Otoacoustic Emissions (OAEs)

Otoacoustic emissions are sounds measured in the ear canal that are elicited by activation of outer hair cells within the cochlea (inner ear). Now a common clinical procedure in audiology, OAEs are applied in the identification (screening) of auditory dysfunction in infants (newborn hearing screening), pre-school and school-age children, and even adults at risk for hearing loss (e.g., due to noise exposure or ototoxic drugs) and also in the diagnosis of auditory dysfunction. I've authored one book on the topic (Handbook of Otoacoustic Emissions) and coauthored with Dr. Sumitrajit Dhar another book (Otoacoustic Emissions: Principles, Protocols, and Procedures, 2011).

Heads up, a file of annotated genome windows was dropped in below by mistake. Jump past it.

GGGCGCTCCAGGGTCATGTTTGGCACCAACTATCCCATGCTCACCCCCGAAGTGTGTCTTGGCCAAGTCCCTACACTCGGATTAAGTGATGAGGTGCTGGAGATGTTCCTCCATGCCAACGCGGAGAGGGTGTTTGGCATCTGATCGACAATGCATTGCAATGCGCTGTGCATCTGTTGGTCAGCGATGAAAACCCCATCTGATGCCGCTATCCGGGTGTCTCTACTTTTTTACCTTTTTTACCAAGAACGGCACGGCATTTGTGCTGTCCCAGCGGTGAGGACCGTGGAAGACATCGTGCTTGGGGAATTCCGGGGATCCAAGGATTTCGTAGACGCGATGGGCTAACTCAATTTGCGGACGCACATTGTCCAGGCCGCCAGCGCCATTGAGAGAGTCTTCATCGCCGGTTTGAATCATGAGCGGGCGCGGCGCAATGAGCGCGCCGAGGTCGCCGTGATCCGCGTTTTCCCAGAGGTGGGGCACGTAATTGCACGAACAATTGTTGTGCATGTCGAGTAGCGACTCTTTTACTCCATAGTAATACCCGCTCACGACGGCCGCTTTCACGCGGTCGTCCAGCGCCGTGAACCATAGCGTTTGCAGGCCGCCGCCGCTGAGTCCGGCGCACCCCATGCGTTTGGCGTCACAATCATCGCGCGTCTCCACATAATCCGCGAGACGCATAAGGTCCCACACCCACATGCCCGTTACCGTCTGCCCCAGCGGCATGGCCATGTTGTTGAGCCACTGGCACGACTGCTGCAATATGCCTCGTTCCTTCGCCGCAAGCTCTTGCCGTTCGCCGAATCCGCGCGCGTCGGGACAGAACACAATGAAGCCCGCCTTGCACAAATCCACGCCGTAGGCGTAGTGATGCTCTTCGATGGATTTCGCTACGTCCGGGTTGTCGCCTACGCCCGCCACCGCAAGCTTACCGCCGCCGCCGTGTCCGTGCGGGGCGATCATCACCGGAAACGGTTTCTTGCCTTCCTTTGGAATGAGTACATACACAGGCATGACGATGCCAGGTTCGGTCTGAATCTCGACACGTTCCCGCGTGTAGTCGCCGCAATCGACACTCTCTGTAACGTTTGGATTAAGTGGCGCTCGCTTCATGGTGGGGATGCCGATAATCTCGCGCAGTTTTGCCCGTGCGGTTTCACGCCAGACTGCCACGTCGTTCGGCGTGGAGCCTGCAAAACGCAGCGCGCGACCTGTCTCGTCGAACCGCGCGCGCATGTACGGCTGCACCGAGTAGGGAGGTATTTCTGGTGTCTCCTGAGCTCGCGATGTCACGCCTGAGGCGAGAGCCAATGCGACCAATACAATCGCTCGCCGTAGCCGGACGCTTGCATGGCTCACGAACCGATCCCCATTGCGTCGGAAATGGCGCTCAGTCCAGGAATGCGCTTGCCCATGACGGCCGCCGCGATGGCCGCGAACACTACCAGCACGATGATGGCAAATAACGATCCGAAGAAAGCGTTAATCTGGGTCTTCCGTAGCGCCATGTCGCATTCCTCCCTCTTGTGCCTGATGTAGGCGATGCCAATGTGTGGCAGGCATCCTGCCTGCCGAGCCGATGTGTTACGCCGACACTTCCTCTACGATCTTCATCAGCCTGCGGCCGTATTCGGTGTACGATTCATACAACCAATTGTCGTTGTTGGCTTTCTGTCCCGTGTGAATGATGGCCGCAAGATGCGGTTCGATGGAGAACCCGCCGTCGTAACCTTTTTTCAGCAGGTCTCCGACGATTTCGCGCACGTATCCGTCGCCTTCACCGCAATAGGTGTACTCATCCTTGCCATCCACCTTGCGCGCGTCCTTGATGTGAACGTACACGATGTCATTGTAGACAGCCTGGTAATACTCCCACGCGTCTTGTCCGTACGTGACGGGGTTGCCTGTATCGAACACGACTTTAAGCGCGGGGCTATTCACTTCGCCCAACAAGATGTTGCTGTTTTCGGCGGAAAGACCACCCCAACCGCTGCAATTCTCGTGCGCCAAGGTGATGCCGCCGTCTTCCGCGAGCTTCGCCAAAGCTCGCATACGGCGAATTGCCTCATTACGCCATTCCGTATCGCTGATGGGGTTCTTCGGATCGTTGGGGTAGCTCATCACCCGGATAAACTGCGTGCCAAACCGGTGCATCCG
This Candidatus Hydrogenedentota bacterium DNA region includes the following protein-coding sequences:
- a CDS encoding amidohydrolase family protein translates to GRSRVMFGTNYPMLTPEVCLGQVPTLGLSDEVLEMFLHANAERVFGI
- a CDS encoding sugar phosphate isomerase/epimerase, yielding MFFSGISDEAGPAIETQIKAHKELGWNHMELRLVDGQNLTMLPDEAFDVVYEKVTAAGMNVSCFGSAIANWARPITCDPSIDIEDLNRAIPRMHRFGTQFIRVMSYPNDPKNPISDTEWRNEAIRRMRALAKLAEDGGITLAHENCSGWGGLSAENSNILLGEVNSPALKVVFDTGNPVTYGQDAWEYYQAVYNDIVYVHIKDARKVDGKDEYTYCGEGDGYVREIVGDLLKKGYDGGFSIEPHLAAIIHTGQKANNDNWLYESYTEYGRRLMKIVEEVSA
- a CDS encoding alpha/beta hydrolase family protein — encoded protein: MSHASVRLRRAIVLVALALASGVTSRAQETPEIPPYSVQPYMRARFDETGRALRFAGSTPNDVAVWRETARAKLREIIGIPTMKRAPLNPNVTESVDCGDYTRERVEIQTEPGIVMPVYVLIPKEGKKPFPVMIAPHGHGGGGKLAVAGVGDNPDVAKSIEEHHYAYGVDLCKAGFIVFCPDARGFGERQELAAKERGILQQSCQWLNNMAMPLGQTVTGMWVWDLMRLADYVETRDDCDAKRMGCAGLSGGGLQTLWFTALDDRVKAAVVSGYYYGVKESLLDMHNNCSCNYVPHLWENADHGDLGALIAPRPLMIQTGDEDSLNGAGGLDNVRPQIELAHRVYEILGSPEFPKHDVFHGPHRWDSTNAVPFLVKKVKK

For a preview of the type of information in the available PPT presentations, you can read the following abstract and learning objectives.

Abstract: The session begins with a description of updated protocols for recording OAEs and systematic strategies for analysis of OAEs. Then, rationale for selected clinical applications of OAEs in children and adults is presented. Original research evidence is provided in support of each of these applications of OAEs. Finally, guidelines for implementing these clinical audiology services are offered.

Learner Objectives:

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James W. Hall III       |       jwhall3phd@gmail.com